16. How To Make Decisions

by Jul 10, 20232023

Need help making a decision? Click here for a decision-making guide.

In my initial writing on decision making, I focused on the value of having an established process. Generally speaking, decision making is about what is most important to us. My prayer is that God holds that position in your life.  

Before I address a “process” for decision making, however, let me reinforce what determines if a decision is “good or right”. For followers of Jesus, the outcome of any decision will reflect faithfulness to the instruction of the whole of Scripture. In addition, it will agree with His stated will for our lives, and ultimately bring God glory. Choosing to navigate our lives outside of these guidelines results in our decision making likely being based on our own will and desires. Unfortunately, this allows us to make a case for anything we choose. 

A Litmus Test for Good Decisions

I advocate for choosing a life of discipleship to Christ as the foundation of decision making. Conversely, decisions that only satisfy our desires for pleasure, comfort, or ease do not produce such a life. I’m NOT saying that decisions to enjoy vacations, golf outings or travel are wrong. Such things should, however, line up with God’s purpose for our lives and be kept in their proper measure. 

As an example, dear friends of mine recently purchased a second home. It will unquestionably provide them a place for rest and relaxation. However, such enjoyment will not prevent them from the ongoing ministry they have in the lives of many. If they had purchased it to be able to play shuffleboard and work on their tans, I would have questioned their decision. But because I know their priority to serve God will not be hindered by this decision, I encouraged them to buy it. 

How do You Approach Decisions?

I believe that when we view our lives as living sacrifices and devoted followers of Jesus, both the purpose for and process of decision making becomes clearer.

In Part 1, I touched on the many things that drive our decisions.  Things like our senses and emotions. But recognizing these “drivers” is only a start. For that reason, a great first step in the decision making process is to delve much deeper to truly understand yourself. Here are a few areas I suggest for exploration and reflection:

  • Understand the dynamics of your family of origin and its impact on you.  What tendencies do/did you see in your parents, and how are you similar?  What do/did they do well or not well?  What traits do you have in common?
  • As a seasoned adult, are you a practical individual or an emotionally based responder?
  • Are you compulsive, act out, or decide things on the spur of the moment?
  • Are you a dreamer, prone to imagining things not very likely to occur?
  • Are you fearful or risk averse?
  • Are you money motivated, always counting the cost?
  • Are you prideful and unlikely to change your mind once you’ve set it?
  • Are you stubborn and want what you want?

Hopefully, through age and maturity, we continue to gain a deeper understanding of ourselves throughout our lives. Regardless, I encourage you take the time to truly understand the “you” you bring into the decision-making process.  Clearly knowing your abilities and limitations will help guide your decisions in valuable ways.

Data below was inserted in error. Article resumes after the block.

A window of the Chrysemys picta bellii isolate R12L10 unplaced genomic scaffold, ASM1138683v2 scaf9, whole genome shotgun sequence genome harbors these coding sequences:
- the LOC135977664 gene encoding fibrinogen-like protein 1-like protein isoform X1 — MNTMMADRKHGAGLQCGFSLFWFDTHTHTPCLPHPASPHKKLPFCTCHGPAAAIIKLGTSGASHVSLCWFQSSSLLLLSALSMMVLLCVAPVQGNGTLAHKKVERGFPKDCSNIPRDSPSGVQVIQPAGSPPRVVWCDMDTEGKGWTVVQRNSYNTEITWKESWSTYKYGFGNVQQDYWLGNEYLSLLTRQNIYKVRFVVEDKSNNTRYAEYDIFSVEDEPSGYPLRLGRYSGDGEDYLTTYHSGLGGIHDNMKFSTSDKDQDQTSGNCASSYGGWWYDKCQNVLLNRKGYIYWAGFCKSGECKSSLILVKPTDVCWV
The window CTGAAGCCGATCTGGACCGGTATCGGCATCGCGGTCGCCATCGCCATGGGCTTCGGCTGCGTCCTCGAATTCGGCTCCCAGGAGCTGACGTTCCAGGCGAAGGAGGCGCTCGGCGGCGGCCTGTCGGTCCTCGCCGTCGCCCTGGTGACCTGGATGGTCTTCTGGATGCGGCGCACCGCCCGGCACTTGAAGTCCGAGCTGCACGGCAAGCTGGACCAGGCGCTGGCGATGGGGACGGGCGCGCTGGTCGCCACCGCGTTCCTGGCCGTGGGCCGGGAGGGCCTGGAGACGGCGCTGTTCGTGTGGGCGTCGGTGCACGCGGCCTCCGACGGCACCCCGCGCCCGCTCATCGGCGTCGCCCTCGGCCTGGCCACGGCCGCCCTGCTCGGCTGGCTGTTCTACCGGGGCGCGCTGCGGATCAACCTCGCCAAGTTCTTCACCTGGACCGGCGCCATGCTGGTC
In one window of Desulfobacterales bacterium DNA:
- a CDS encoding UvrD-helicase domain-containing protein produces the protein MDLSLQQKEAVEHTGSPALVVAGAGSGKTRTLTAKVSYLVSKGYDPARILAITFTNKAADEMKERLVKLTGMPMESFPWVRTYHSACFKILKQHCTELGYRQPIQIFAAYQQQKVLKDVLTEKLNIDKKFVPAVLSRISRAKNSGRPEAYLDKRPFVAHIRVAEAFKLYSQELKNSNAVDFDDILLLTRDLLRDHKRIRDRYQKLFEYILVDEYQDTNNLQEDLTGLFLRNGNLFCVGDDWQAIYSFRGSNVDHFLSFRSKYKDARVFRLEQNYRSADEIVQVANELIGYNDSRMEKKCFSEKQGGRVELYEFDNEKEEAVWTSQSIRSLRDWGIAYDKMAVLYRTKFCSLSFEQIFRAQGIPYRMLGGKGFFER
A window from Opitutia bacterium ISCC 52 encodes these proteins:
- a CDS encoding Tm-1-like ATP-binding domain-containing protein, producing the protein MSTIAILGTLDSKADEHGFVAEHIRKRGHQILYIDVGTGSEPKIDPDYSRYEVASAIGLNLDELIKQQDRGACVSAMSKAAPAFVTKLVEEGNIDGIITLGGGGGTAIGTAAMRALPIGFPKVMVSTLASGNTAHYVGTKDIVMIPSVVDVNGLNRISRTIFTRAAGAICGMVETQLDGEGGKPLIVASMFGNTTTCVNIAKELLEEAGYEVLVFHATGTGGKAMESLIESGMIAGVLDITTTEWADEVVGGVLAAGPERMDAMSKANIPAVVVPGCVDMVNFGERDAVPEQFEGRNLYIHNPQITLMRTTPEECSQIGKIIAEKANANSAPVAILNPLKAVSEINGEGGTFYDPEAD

A Decision Making Checklist

When the time for decision-making comes, it is best accomplished by thoroughly addressing all the details related to the issue.  Here is a list to get you started:

  1. What is the spiritual benefit? Spiritual loss or unknown?
  2. What is the health benefit or risk?
  3. What is the cost of the decision and its effect on your budget?
  4. What goodbyes will be necessary by making this choice?
  5. What are any added benefits of this decision?
  6. How will this impact church relationships?
  7. How will this impact your family and friendships?

These are just some of the questions we should be asking God and asking ourselves. 

At this stage of life, many of us have had opportunity to acquire an understanding of Scripture and an ability to discern God’s will. Furthermore, we likely have good, godly friends, who aren’t afraid to tell us the truth even when it is hard. If this is not your experience, it is never too late to begin and to incorporate all three into your decision-making process.  

Counting the Cost

Friends, bad decisions produce horrible results that can impact the rest of your life. Fair decisions, those made with insufficient prayer, counsel, or analysis, bring questionable results. But good, sound decisions bring fruitful and lasting results. Results that bring pleasure and satisfaction that can last the remainder of your life.  These types of decisions take:

  • Prayer
  • Thought
  • Conversation
  • Biblical Consideration
  • Godly Advice 
  • Analysis (timing, cost and consideration of the future)

In summary, good decisions require much time and effort. And the effort it takes to include all these things, and ensure our emotions don’t dictate an outcome, is of immeasurable value. 

Philippians 4:6-7 says “Do not be anxious about anything, but in every situation, by prayer and petition, with thanksgiving, present your requests to God. And the peace of God, which transcends all understanding, will guard your hearts and your minds in Christ Jesus” (NIV). Consider this: It is not an accident we are called to give thanks while making requests of God. I believe it serves as a reminder to be thankful and content with what He’s given us. It’s a reminder to ask with open hands and hearts, for sometimes the wisest, God-honoring decision must be a “no” to what we would prefer. But be assured that it is ultimately with this heart of submission that He WILL make known to us the paths of life (Psalm 16:11, paraphrase).